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  • Writer's pictureRyan Allen

Public health impacts of climate volatility

With various climate headlines in the news these days, I feel it's a relevant time to recognize the consequences of a rapidly shifting climate on individual, community, and global health. Certain ones may seem clear, such as a dramatic increase in temperatures due to increased atmospheric carbon creating a greenhouse effect, and a subsequent concern for acute events and deaths from extreme heat. Others, however, are more subtle.


For example, one often neglected result of increasing temperatures is significant disruption of sleep and circadian rhythms. In the past, we’ve spoken about the importance of quality sleep for cognitive function, cardiovascular health, exercise performance, etc., as well as the critical regulation of sleep cycles by temperature. Namely, we have mentioned that an ideal environment for sleep onset should be rather cool, since our core body temperature must drop to fall asleep and initiate the phase of the night rich in deep sleep. Rising temperatures could very much confuse our brains, disorienting us with regards to the time of day or night, when we should be asleep or awake, etc. Not only may temperature fluctuations disturb sleep onset, potentially contributing to greater presence of sleep onset insomnia, but they could also disrupt sleep stages. Increases in our core temperature coincide with the second half of the night as morning approaches, favoring rapid-eye movement (REM) sleep more than deep sleep. Both REM and deep sleep are crucial, and greatly missing out on one sleep stage is certainly problematic.


Another overlooked implication of climate volatility is the population’s resultant increase in susceptibility to diseases, both acutely and chronically. Those who live in California have undoubtedly already observed the now-annual occurrence of major wildfires all over the state, typically reaching a climax in the fall (having been a California resident my whole life, I do not recall consistent, predictable fires of this magnitude prior to ~5-7 years ago). With unprecedented wildfires, dust storms, upheaval of soil, etc., particulate air pollution is set to play an even larger role in allergies and asthma, as well as other respiratory and cardiovascular diseases. Shifting climates worldwide will cause consequent changes in the ecological distribution of various species–such as mosquitoes, ticks, and other disease-carrying vectors–and pose new risks for outbreaks of diseases that were previously geographically restricted.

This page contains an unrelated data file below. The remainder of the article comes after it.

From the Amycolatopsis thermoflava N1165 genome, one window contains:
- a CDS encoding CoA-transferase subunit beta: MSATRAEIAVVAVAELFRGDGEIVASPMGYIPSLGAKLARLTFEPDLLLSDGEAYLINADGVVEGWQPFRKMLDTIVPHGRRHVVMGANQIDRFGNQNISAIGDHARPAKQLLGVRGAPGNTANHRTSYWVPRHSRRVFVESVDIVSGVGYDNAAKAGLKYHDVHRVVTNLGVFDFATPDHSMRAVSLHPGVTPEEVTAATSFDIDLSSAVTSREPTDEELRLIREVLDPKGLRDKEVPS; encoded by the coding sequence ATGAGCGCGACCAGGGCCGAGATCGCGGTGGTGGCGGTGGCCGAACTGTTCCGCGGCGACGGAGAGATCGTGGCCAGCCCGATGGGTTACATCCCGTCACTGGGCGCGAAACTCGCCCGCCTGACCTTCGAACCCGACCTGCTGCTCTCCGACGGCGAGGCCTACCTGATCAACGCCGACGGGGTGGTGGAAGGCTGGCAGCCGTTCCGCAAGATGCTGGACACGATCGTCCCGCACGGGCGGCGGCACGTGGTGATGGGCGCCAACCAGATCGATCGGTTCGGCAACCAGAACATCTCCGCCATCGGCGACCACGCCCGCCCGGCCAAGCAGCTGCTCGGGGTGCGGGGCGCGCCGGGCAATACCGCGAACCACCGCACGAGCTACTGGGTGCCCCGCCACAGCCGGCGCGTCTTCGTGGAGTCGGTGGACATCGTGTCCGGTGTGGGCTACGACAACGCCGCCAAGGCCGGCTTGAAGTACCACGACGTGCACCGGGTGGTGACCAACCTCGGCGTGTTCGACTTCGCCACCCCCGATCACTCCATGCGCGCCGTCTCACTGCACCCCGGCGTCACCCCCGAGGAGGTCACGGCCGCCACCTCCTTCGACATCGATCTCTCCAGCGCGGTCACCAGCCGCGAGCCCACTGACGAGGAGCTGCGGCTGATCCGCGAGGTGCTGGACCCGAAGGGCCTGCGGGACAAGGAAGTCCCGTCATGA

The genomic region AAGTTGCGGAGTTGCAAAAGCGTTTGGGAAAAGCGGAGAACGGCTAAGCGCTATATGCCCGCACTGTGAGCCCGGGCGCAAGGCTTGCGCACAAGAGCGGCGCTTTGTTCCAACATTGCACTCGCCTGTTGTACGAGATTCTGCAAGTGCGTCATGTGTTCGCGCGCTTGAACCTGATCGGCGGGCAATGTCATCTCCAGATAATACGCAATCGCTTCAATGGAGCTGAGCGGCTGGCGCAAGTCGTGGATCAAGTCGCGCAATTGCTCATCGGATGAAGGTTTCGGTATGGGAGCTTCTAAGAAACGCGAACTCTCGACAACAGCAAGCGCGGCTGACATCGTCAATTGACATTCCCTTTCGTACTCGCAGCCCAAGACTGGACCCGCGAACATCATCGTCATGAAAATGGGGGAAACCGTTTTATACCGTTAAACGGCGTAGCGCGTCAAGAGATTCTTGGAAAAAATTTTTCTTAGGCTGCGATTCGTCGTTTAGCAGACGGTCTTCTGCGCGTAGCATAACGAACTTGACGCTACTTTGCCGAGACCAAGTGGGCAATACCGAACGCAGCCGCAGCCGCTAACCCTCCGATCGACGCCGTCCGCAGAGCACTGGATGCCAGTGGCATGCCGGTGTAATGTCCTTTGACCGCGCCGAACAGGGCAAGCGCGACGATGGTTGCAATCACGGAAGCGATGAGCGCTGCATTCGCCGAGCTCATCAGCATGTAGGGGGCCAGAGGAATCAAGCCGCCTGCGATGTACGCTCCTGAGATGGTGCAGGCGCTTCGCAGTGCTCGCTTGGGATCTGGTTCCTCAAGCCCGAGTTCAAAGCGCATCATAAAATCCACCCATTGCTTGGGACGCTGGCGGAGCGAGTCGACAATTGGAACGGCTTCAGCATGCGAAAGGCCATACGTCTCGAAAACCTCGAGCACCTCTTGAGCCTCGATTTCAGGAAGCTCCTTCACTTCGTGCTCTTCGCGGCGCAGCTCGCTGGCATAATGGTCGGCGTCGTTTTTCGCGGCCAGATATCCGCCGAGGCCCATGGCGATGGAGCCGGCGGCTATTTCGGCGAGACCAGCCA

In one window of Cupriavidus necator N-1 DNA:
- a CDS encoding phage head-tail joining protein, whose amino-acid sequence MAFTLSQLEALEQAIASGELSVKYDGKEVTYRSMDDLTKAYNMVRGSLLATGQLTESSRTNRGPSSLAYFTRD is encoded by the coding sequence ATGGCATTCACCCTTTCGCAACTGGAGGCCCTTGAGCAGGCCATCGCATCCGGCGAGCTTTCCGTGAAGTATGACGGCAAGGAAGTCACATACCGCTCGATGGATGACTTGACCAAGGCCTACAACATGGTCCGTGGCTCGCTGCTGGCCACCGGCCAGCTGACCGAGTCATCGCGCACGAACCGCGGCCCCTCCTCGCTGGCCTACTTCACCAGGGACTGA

Finally, new circumstances posed by climate volatility will signify yet another social determinant rooted in systemic inequality. With rising sea levels, many flatlands at low altitude will be flooded, often home to low-income communities of color as a product of discriminatory practices like redlining. While these groups will frequently be displaced and millions will become “climate refugees,” there are also great concerns regarding food security from flooded, destroyed, or otherwise disrupted agricultural lands. It is possible that we could see major disruptions in the supply chain for produce and naturally grown products, leading to inaccessibility of good nutrition and an increased reliance on processed, preserved foods known to be detrimental to our health.


Over the next few years, it is imperative that we act with a clear eye on the future and the present, with signs of a fluctuating climate already evident. It is for these health implications and many more that I personally believe bold policy action is needed to first and foremost try to prevent such irreversible damage to the planet. That said, if we fail to combat the root cause of these climate consequences, we must plan to live with them. In either case, the time has undoubtedly come to stop putting this issue off. It is no longer an intangible, unconfirmed problem for future generations. Its manifestations are here now, in front of our eyes, and we have to respond.


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